Expanding upon the research process, Prof. Ueha says, "We next analyzed the phenotype of main responders after the second and the third vaccination. The results showed that the main responders after the second and third shots mostly consist of effector-memory T cells (TEM), with more terminally differentiated effector memory-like phenotype after the third shot."

The researchers then examined the repertoire changes of main responders, revealing that the expansion of main responders, which occurred after the second shot, diminished following the third shot, and the clonal diversity decreased and was partially replaced by the third responders. This may potentially mean that the third vaccination selected better-responding clones.

Due to the vaccination-induced shift in immunodominance of spike epitopes, the study supports the inter-epitope shift model. In addition, there were intra-epitope shifts of vaccine-responding clonotypes within spike epitopes.


Prof. Ueha explains the significance of these results, “Our analysis suggests that T cells can “re-write” themselves and reshape their memory populations after successive vaccinations. This re-writability not only maintains the number of memory T cells but also maintains diversity that can respond to different variants of pathogens. Moreover, by tuning the replacement of memory cells, more effective vaccines can be developed that can also be tailored to an individual’s unique immune response.”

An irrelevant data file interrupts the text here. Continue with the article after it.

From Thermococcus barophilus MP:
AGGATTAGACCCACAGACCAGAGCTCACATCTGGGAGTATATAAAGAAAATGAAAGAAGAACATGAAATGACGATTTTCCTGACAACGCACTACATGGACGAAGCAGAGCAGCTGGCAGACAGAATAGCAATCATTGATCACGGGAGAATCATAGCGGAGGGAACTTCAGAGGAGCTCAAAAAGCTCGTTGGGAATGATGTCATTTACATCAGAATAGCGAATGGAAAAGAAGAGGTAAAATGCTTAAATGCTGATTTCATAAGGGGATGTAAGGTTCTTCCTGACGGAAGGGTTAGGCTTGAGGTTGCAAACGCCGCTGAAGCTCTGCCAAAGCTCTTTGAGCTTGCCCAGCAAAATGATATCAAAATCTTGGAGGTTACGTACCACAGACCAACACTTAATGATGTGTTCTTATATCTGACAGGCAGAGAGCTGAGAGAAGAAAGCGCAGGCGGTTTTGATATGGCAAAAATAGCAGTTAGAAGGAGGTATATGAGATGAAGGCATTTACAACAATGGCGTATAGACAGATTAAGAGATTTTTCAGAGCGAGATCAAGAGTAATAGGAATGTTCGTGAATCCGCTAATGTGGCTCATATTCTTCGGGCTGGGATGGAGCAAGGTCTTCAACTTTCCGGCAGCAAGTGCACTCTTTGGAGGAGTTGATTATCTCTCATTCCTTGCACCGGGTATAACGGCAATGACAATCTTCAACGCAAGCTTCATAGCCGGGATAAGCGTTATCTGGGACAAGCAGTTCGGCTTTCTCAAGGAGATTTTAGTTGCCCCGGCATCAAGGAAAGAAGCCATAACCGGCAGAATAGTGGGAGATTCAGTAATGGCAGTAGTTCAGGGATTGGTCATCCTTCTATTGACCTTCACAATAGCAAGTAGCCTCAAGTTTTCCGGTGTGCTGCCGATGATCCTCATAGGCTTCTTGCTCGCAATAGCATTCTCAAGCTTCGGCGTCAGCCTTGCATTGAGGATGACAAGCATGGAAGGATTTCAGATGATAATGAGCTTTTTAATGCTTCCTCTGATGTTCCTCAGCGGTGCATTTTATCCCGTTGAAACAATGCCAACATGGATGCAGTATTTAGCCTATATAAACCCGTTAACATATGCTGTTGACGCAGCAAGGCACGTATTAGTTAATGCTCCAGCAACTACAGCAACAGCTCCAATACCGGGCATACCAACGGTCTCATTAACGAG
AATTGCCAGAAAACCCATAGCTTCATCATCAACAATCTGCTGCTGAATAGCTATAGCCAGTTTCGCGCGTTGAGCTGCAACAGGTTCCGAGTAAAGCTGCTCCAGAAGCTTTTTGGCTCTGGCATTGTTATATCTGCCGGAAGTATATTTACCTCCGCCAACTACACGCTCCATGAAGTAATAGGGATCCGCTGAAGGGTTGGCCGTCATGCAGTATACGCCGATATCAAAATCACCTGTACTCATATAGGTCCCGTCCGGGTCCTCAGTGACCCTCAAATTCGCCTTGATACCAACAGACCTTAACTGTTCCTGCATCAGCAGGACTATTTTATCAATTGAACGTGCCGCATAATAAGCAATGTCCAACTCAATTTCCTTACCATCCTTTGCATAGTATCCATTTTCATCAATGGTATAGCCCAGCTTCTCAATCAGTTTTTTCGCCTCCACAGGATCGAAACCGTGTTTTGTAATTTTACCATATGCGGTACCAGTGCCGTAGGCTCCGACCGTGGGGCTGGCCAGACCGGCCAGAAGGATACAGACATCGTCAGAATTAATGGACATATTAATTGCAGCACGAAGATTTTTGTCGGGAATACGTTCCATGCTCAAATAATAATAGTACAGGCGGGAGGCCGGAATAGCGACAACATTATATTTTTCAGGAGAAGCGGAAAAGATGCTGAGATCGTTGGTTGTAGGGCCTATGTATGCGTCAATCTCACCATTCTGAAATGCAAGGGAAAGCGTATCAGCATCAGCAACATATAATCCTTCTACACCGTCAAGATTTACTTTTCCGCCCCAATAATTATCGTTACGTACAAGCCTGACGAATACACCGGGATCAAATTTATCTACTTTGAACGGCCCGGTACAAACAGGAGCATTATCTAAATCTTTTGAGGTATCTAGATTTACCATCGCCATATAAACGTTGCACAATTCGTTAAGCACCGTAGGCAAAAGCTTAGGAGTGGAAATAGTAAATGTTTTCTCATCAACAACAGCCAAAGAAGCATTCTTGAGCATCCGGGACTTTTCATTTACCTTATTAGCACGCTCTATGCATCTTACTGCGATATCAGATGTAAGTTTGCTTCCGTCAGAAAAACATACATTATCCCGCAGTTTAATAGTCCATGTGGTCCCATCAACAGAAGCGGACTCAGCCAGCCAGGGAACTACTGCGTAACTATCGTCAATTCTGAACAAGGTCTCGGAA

Overall, this study provides important insights into mRNA vaccine-induced T-cell responses, which will be crucial for developing next-generation vaccines for more effective and broad protection against viruses.







Title of original paper: CD8+ T-cell memory induced by successive SARS-CoV-2 mRNA vaccinations is characterized by shifts in clonal dominance


Journal: Cell Reports




Authors: Hiroyasu Aoki1,2, Masahiro Kitabatake3, Haruka Abe1, Peng Xu1, Mikiya Tsunoda1, Shigeyuki Shichino1, Atsushi Hara3, Noriko Ouji-Sageshima3, Chihiro Motozono4, Toshihiro Ito3, Kouji Matsushima1, and Satoshi Ueha1




1Division of Molecular Regulation of Inflammatory and Immune Diseases, Research Institute for Biomedical Sciences, Tokyo University of Science

2Department of Preventive Medicine, Graduate School of Medicine, The University of Tokyo

3Department of Immunology, Nara Medical University

4Division of Infection and Immunity, Joint Research Center for Human Retrovirus Infection, Kumamoto University, Kumamoto



Further Information

Associate Professor Satoshi Ueha

Division of Molecular Regulation of Inflammatory and Immune Diseases

Research Institute for Biomedical Sciences

Tokyo University of Science



Professor Toshihiro Ito

Department of Immunology,

Nara Medical University




Media contact

Hiroshi Matsuda

Public Relations Division

Tokyo University of Science




Masaki Sakata

Research Support Division

Nara Medical University




Funding information

This work was supported by the Japan Society for the Promotion of Science (JSPS) under Grant Numbers 17929397, 20281832, 22H05064, and 23H02706, and Japan Agency for Medical Research and Development (AMED) under Grant Number JP22fk0310509, JP22fk0310514, JP22ama221306, and JP21gm6210025.